New York and Virginia are said to be Amazon’s choices for HQ2
Another twist in the saga surrounding Amazon’s search for a second headquarters came Monday, with a report that the e-commerce giant now plans to split its expansion plans between two cities — and it doesn’t look like either one is Boston.
The Wall Street Journal, citing an unnamed “person familiar with the matter,” said Amazon now intends to locate its hotly contested “HQ2” in two metro areas, to give it access to more skilled workers and ease the effects on housing costs and transportation that a single, massive campus could bring.
The New York Times, meanwhile, reported Monday evening that Amazon is close to a deal that would move part of the new headquarters to Long Island City in Queens. The company is also in talks to move to Crystal City, Va., just outside Washington, D.C., the Times reported, citing an unnamed source.
Amazon executives met two weeks ago with New York Gov. Andrew M. Cuomo, the Times said, adding that the state had offered hundreds of millions of dollars in subsidies.
Other published reports suggest talks also continue in Dallas, and Austin, Texas, and perhaps elsewhere.
An Amazon spokesman declined to comment, saying only the company plans to make a decision by year’s end.
While Boston was long considered a strong contender, Amazon’s interest in putting its HQ2 here appears to have cooled in recent months. State Economic Development Secretary Jay Ash said Monday his office has “had no recent contact with Amazon regarding HQ2,” while Boston economic development chief John Barros said it’s “not beneficial” to react to the latest reports.
Meanwhile, real estate brokers say Amazon has not toured the largest chunks of office space available for lease here next year.
That may be a concession to what many say are Boston’s two biggest drawbacks when it comes to hosting such a big corporate campus: already-high housing costs and crowded roads and rails. Those same factors, observers say, may be what’s pushing Amazon to split HQ2 in two and lessen the effect on any particular city.
“I think it makes sense,” said Mark Zandi, chief economist at Moody’s Analytics. “One of the big complaints that I’m sure they heard from communities was that 50,000 employees would overwhelm the housing market and transportation systems and strain government services. I suspect they heard that everywhere they went.”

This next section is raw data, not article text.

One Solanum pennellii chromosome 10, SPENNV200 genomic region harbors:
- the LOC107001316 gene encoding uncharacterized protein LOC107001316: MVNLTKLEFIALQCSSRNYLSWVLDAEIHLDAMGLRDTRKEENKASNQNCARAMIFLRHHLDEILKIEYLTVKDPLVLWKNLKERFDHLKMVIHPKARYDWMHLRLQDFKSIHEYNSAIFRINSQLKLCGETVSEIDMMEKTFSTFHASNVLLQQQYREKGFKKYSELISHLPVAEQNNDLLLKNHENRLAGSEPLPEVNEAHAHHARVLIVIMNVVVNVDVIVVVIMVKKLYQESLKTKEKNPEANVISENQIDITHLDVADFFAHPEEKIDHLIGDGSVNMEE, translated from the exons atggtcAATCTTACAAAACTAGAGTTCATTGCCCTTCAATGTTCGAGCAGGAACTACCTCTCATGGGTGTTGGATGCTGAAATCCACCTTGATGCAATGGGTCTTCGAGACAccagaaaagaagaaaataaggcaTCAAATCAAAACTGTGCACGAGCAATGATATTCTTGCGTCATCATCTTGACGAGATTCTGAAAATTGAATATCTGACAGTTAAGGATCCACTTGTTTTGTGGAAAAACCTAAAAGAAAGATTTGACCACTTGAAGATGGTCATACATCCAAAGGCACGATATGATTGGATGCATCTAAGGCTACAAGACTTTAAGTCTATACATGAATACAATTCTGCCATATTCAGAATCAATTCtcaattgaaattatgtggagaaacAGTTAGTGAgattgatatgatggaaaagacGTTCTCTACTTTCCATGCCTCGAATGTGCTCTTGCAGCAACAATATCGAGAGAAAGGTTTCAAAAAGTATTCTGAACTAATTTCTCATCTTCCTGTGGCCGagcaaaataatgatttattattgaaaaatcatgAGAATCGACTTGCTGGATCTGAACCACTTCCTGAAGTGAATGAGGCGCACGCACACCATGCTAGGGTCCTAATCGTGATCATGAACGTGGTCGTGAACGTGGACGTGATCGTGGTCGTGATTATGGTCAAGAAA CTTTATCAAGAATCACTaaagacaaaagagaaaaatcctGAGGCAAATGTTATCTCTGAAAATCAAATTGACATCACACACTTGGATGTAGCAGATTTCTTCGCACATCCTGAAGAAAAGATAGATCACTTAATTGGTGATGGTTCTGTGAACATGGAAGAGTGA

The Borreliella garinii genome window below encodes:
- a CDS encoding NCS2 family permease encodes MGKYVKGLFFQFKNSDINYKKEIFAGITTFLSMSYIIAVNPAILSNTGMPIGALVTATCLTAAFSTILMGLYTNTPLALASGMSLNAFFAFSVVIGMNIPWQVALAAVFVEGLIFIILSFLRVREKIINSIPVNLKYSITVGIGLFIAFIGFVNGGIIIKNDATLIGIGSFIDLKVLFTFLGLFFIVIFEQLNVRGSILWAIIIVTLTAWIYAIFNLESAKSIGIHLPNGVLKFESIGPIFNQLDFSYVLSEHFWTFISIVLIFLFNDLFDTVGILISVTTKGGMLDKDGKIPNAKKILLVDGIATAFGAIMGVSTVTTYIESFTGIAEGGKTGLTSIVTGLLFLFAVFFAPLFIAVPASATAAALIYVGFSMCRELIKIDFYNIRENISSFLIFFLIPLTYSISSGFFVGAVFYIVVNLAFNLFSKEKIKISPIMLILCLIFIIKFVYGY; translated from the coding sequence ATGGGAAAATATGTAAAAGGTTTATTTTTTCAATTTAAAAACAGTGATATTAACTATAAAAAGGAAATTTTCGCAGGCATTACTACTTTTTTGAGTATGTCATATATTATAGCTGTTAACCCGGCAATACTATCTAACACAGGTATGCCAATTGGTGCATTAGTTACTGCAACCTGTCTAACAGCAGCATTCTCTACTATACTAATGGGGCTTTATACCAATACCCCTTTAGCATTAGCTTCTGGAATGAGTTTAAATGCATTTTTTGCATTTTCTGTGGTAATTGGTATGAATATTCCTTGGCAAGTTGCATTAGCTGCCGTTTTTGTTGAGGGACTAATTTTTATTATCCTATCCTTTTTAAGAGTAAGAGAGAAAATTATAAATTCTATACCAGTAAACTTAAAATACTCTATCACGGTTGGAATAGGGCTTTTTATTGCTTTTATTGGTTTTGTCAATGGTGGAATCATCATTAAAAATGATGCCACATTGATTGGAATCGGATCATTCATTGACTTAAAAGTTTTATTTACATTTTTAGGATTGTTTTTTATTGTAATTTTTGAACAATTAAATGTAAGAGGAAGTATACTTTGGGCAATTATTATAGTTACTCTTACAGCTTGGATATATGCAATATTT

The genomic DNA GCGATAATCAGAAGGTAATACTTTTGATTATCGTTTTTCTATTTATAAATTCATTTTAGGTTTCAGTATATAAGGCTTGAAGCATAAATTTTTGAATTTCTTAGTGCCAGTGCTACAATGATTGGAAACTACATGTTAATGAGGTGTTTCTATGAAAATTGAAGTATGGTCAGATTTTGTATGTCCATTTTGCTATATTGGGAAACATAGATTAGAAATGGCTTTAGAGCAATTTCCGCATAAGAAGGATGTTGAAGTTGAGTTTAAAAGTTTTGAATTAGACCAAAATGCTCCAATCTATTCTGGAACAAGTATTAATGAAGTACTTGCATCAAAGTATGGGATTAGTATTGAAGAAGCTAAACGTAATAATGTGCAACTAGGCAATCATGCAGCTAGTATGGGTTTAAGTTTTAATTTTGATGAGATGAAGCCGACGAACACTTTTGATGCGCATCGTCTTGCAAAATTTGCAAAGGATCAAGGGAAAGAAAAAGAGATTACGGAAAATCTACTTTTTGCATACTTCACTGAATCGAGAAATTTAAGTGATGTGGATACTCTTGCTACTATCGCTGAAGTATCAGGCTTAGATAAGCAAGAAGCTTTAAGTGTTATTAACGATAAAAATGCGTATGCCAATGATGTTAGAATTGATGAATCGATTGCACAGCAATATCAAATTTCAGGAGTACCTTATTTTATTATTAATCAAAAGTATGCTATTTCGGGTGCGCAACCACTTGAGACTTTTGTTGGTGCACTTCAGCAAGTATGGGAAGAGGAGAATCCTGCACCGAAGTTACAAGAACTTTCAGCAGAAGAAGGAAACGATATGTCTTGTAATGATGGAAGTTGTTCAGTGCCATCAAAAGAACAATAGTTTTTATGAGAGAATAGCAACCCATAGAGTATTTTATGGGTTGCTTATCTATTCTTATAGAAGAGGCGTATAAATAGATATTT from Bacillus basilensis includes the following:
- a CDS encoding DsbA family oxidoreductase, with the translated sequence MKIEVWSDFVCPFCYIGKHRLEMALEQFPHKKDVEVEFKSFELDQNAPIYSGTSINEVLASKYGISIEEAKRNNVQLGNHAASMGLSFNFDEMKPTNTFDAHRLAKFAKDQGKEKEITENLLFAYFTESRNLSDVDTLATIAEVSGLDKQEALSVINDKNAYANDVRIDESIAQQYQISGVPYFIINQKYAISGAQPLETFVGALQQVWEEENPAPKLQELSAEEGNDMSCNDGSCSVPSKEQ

By dividing the spoils, and the headaches, across two locations, Amazon could tap multiple labor markets as well, perhaps finding better access to tech workers it needs to grow than any one city could provide. Given how tight labor markets are in many cities around the country, that approach could make a lot of sense, said Jed Kolko, chief economist at employment website Indeed.com.
“They want to hire a lot of workers and that would be a challenge in even the biggest of cities,” Kolko said. “Having multiple additional headquarters gives them room to hire the number of people they want.”
At a certain level, Amazon already does this.
The company has expanded well beyond its Seattle roots in recent years, hiring thousands of engineers, developers, and other highly skilled workers in a number of cities around the country, including Boston.
Amazon operates a robotics plant in North Reading and employs more than 2,000 tech workers — many of whom work on the voice-activated Alexa system — at offices in Kendall Square, the Back Bay, and Fort Point. Amazon is also set to break ground by year’s end on a building in the Seaport that could house 2,000 more, and Ash said his office continues to talk with Amazon about more growth here, separate from HQ2.
That existing base in Boston, along with the region’s universities and strong tech economy, had put the city on many observers’ lists of top candidates when Amazon first announced its search in September 2017, and again when it listed 20 finalist regions in January. A search team visited Boston in March, touring Suffolk Downs in East Boston and sites along the Orange Line in Charlestown, Cambridge, and Somerville, and met with tech and education leaders.
Boston Mayor Martin J. Walsh, Somerville Mayor Joe Curtatone, Governor Charlie Baker, and many business leaders lobbied Amazon to bring its second headquarters here, though the region stopped short of offering the sort of multibillion-dollar incentive packages some competitors dangled. Others worried that Amazon’s arrival would drive up already-high housing costs, choke traffic-clogged roads, and vacuum up tech talent from local startups.
Either way, since Amazon huddled this summer to study data from its 20 finalist cities, the company has seemed inclined to take HQ2 in another direction. Amazon’s search team didn’t revisit Boston this fall — as it reportedly did several other contenders — and local economic development and real estate officials say there has been no particularly new contact in recent weeks, though the Baker administration also says it hasn’t been told Boston is off the list.
A final decision is expected soon, perhaps as early as this week, The Wall Street Journal reported. While oddsmakers still favor Northern Virginia, economic development experts who have been following the search closely say, at this point, it’s hard to know what Amazon will pull out of its hat next.
“People ask me all the time, but I’m giving up speculating on this,” said Lawrence Moretti, a Pennsylvania-based site-selection consultant. “Who the heck knows?”